A more recent publication of this set of statistics is available: Effective Retirement Age
Effective Retirement Age
Small rise in effective retirement age
In 2011, the average retirement age in the earnings-related pension scheme was 60.5 years. The increase from the previous year was 0.1 years. The effective retirement age has increased by 1.5 years from the level prior to the pension reform, in other words nearly according to estimates. The change in effective retirement age is measured by the expected effective retirement age, which is based on starting pensions according to age cohorts.
Last year the total number of new retirees increased somewhat. Since unemployment pension is no longer granted to persons born in 1950 and later, the number of people retiring on said pension continued to decrease. On the other hand, more people retired on an old-age pension. In other respects changes were small.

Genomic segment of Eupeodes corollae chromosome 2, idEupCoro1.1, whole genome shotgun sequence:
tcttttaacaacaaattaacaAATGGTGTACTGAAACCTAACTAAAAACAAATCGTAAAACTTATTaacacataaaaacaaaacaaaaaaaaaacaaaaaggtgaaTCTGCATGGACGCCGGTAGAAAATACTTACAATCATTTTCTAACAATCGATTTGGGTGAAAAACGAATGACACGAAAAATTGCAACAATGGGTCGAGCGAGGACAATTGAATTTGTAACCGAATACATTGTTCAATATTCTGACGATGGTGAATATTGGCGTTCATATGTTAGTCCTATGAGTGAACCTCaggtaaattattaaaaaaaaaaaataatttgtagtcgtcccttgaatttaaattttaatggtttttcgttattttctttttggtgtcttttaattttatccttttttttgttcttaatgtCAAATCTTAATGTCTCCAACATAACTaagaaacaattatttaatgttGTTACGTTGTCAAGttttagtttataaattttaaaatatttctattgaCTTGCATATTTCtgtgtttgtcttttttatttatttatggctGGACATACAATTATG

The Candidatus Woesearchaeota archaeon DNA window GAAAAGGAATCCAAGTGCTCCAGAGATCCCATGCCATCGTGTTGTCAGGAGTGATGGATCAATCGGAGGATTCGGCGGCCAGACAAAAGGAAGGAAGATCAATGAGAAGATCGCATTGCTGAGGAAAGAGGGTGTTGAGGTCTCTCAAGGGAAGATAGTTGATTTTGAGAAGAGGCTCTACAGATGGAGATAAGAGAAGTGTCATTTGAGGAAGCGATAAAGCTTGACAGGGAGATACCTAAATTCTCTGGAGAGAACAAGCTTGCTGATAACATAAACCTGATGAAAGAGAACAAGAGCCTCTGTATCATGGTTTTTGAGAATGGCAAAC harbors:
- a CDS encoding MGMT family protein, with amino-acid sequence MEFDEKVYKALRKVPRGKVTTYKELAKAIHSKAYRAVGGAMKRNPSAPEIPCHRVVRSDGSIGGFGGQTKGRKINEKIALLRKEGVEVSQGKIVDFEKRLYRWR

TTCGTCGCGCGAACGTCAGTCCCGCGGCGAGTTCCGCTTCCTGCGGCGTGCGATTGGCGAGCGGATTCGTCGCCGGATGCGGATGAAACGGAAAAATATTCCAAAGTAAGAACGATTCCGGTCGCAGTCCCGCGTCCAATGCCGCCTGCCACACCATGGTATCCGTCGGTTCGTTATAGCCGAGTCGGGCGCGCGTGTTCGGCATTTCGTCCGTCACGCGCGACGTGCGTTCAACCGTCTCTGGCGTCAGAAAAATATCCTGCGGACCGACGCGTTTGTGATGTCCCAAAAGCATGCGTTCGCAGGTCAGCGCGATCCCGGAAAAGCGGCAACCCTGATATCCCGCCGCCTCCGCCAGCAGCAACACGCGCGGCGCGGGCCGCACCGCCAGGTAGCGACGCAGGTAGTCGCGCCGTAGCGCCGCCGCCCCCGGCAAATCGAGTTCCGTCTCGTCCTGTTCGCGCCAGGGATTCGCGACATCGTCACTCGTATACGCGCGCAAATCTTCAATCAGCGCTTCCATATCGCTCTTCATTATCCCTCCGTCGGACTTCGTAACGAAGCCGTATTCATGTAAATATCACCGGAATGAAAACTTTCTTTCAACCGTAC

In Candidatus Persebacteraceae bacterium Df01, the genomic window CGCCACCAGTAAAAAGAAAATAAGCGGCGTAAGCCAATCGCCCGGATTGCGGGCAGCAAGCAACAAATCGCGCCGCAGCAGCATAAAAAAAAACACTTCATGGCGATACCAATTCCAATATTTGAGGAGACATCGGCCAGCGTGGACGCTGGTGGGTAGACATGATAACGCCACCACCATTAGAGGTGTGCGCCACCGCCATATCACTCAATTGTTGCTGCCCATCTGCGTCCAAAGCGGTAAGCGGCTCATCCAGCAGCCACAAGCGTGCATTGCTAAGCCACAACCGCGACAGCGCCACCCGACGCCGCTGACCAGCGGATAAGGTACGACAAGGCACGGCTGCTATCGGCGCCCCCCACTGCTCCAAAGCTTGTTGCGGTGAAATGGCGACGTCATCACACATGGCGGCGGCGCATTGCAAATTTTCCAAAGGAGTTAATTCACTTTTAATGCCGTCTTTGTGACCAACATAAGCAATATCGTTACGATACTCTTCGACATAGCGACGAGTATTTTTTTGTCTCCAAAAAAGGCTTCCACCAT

The expected effective retirement age in the private sector was 60.7 years, which is the same as last year. The expected effective retirement age in the public sector remained the same (61.1 years). Until 2006, the effective retirement age in the private sector was higher than in the public sector, but in 2007 the roles were reversed.
The difference between men and women in effective retirement age has become clearly smaller in the last few years. There is now hardly any difference, as men and women retire at the same age. Last year the expected effective retirement age for men was 60.4 years, and for women, 60.5. Previously the expected effective retirement age for women was clearly higher than that of men.
Roughly 72,000 people retired on an earnings-related pension in 2011, which is slightly more than the previous year.
Expected effective retirement age for 25-year-olds and 50-year-olds